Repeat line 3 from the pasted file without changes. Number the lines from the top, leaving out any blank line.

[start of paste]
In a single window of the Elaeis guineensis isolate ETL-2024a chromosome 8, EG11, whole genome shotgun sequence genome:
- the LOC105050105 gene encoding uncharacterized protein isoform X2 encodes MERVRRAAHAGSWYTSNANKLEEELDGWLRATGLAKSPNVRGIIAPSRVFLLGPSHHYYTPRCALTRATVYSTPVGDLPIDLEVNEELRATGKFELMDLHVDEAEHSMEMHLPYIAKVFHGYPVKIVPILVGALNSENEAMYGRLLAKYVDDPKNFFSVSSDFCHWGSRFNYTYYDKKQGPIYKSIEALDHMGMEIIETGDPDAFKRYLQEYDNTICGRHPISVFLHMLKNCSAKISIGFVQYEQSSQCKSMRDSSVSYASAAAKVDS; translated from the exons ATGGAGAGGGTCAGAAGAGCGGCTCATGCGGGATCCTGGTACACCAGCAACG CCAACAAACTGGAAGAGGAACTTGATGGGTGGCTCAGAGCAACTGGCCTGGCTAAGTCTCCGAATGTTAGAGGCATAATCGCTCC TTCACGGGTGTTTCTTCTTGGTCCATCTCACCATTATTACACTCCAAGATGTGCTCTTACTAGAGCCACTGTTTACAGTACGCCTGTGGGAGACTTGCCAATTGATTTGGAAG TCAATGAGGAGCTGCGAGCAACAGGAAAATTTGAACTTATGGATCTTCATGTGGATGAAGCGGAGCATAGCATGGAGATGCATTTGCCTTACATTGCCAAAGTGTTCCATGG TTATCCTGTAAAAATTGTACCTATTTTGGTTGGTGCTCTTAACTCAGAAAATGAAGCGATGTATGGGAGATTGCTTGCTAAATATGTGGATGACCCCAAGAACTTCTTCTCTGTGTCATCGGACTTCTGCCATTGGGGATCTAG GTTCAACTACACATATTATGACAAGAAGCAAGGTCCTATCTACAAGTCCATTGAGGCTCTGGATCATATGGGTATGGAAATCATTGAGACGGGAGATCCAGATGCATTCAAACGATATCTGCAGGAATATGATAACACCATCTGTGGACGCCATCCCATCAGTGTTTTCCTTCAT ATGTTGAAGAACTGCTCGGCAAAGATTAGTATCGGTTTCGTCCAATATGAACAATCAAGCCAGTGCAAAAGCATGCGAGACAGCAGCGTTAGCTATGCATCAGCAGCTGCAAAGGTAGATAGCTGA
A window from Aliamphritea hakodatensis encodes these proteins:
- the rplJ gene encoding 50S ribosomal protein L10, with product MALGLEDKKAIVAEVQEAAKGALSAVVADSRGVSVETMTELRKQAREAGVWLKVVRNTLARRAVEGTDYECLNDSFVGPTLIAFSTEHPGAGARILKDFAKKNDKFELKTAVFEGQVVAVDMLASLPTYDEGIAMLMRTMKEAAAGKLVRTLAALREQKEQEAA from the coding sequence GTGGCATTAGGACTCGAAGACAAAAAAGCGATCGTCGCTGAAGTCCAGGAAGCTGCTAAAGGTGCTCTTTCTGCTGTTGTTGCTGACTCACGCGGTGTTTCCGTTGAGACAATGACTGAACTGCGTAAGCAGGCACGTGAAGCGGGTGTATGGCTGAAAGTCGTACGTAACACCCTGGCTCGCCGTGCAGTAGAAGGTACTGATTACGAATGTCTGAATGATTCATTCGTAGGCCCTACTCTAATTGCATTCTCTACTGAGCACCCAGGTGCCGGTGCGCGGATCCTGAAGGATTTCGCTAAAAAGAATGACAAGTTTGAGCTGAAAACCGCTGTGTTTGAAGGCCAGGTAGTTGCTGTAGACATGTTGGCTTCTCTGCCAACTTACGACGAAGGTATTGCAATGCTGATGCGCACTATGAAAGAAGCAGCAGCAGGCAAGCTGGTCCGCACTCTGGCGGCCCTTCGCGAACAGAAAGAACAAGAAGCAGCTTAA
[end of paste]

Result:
A window from Aliamphritea hakodatensis encodes these proteins: